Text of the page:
During 2011, 820 natural catastrophes were documented around the world, resulting in 27,000 deaths and $380 billion in economic losses, according to data compiled by Munich Reinsurance Company and analyzed in the Worldwatch Institute's Vital Signs series. The number of natural catastrophes was down 15 percent from 2010 but was above the annual average of 790 events between 2001 and 2010, and considerably above the annual average of 630 events between 1981 and 2010.

"The influence of La Niña from January to May and August to December was a major cause of many of the extreme weather events in 2011," said report author Petra Löw, a geographer and Munich Re consultant who focuses on natural catastrophe losses. "In 2011, 91 percent of natural disasters were weather-related."

(For more, see: La Nina predictions a high-wire act)

The report found that only 9 percent of natural disasters were geophysical events, but these events, which include the earthquake and tsunami in Japan, accounted for 62 percent of overall fatalities. Japan suffered 15,840 fatalities from the earthquake and tsunami in March 2011.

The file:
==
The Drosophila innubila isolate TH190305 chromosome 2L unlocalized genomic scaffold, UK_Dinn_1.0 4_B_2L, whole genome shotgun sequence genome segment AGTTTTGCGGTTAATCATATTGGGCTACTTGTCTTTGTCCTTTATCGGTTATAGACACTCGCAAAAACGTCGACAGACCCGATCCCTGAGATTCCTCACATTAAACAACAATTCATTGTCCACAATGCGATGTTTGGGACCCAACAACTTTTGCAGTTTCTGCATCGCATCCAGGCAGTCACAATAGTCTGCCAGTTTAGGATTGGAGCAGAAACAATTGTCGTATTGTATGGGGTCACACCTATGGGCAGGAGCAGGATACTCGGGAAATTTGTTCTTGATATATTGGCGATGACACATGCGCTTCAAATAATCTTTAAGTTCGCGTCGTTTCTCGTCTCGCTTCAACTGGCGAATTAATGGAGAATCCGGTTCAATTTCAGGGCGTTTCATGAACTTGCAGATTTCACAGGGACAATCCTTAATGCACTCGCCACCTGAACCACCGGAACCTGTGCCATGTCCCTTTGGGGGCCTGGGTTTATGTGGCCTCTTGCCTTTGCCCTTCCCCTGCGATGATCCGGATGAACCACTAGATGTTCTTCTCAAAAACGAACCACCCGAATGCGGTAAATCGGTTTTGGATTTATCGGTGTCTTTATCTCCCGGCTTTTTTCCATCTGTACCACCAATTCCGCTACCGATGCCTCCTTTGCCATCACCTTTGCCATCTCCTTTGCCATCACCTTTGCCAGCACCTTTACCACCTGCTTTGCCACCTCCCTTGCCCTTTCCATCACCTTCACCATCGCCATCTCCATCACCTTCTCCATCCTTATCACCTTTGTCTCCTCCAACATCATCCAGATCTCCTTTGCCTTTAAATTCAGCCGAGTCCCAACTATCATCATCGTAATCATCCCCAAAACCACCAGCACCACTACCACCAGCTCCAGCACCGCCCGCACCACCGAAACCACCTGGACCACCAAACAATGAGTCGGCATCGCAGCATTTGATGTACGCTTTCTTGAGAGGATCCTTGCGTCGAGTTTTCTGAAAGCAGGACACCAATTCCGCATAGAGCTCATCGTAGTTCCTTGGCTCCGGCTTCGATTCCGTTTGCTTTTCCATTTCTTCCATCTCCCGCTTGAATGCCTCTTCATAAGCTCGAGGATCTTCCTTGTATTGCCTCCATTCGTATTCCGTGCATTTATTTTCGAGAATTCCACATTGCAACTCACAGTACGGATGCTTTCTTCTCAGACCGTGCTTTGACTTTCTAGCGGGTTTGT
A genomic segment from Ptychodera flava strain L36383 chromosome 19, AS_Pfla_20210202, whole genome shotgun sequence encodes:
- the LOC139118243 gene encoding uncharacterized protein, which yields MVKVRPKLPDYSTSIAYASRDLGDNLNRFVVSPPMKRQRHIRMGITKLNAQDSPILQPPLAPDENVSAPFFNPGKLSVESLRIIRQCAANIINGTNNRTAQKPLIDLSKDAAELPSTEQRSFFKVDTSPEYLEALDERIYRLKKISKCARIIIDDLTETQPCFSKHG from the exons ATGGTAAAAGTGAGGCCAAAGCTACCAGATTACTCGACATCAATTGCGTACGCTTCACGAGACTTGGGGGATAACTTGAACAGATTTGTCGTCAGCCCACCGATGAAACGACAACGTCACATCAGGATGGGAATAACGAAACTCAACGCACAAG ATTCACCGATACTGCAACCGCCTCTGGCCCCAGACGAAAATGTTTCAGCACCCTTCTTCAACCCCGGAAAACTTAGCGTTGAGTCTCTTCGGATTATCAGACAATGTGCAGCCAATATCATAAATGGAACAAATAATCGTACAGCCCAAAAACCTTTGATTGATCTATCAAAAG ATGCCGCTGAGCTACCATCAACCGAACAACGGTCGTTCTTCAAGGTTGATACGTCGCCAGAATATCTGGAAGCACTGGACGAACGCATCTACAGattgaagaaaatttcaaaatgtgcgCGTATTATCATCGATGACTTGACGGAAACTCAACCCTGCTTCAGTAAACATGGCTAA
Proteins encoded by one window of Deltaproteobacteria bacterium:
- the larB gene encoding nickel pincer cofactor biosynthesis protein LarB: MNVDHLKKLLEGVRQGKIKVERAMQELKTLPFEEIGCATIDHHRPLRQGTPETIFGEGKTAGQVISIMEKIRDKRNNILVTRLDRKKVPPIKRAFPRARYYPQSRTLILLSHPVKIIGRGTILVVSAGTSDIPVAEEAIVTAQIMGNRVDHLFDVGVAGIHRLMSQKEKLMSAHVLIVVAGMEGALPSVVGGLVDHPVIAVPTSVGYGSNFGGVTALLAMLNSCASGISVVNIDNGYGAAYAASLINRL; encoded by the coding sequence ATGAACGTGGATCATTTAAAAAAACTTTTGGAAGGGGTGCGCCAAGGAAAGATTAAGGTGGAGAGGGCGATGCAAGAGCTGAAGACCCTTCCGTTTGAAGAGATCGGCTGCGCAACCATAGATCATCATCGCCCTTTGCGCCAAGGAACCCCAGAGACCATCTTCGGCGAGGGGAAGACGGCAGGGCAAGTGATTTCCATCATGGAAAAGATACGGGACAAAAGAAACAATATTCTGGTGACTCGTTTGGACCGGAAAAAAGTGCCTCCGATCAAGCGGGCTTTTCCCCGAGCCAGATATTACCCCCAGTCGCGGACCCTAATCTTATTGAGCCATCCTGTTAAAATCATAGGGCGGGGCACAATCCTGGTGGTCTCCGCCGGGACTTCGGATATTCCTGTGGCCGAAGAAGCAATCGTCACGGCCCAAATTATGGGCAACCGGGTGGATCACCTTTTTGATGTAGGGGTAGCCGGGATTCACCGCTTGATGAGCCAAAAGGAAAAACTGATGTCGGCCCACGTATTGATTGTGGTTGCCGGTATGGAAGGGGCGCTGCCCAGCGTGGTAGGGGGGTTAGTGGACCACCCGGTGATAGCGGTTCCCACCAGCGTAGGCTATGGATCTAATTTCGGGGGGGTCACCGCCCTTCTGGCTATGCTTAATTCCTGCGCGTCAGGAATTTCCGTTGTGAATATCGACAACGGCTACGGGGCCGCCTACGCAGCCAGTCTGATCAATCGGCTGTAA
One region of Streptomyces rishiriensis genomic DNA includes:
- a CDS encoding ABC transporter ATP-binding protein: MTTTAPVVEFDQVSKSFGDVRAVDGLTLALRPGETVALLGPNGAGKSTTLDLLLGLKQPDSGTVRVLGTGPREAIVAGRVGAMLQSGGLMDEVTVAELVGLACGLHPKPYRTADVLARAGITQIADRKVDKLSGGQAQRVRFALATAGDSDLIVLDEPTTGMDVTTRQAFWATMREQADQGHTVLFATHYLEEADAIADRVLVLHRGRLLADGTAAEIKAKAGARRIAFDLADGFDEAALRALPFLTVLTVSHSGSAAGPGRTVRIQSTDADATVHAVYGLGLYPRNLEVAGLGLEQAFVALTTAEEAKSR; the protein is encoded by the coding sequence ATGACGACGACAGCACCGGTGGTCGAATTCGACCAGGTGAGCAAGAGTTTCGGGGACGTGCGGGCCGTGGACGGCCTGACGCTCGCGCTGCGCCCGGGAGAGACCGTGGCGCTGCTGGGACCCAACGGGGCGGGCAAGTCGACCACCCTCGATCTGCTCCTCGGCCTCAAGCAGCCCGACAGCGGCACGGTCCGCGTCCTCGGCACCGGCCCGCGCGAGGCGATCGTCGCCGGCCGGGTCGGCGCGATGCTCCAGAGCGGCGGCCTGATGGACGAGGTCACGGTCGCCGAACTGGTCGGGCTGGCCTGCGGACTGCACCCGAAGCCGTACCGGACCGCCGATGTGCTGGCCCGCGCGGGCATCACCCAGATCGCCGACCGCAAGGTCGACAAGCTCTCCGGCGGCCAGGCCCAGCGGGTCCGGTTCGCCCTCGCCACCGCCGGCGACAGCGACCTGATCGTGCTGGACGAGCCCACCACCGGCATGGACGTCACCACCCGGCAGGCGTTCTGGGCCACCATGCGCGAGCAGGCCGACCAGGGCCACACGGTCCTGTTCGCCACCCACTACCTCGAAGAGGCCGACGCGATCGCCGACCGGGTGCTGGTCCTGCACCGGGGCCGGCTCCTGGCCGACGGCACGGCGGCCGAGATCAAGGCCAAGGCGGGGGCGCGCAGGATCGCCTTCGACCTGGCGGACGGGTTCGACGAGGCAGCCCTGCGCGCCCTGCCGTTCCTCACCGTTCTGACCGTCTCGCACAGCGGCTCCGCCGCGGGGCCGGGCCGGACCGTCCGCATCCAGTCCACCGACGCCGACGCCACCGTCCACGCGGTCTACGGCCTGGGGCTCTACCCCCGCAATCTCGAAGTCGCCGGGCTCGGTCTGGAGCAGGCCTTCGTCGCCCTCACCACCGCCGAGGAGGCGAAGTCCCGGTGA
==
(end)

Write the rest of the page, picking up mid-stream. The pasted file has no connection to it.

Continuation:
"The steady increase in losses from natural catastrophes around the world demonstrates the need for preventative measures to the world's poorest and most vulnerable communities protect themselves," said Worldwatch President Robert Engelman. "These communities often have little beyond their own wits and meager resources to help them recover from a crop failure, the destruction of a home, or the tragic loss of a family's breadwinner."

The report analyzes natural catastrophes by their geographic location, type (geophysical, meteorological, hydrological, or climatological), deadliness, and costliness. Most natural disasters in 2011 occurred in the Americas (290) and Asia (240), while fewer occurred in Europe (150), Africa (80), and Australia (60). Of the weather-related natural catastrophes, 37 percent were caused by storms (meteorological), 37 percent by floods (hydrological), and 17 percent by climatological events such as heat waves, cold waves, wildfire, and droughts.

In 2011, 27,000 people died in sudden-onset natural catastrophes----63 percent below the annual average of 73,000 fatalities between 1980 and 2010. (These figures exclude slow-onset famine victims, discussed below.) In contrast, in 2010, the deadliest year recorded in the 30-year period, 296,000 people died from natural catastrophes. The report found that 38 percent of all victims of such catastrophes died from weather-related events, the rest being caused by geophysical events.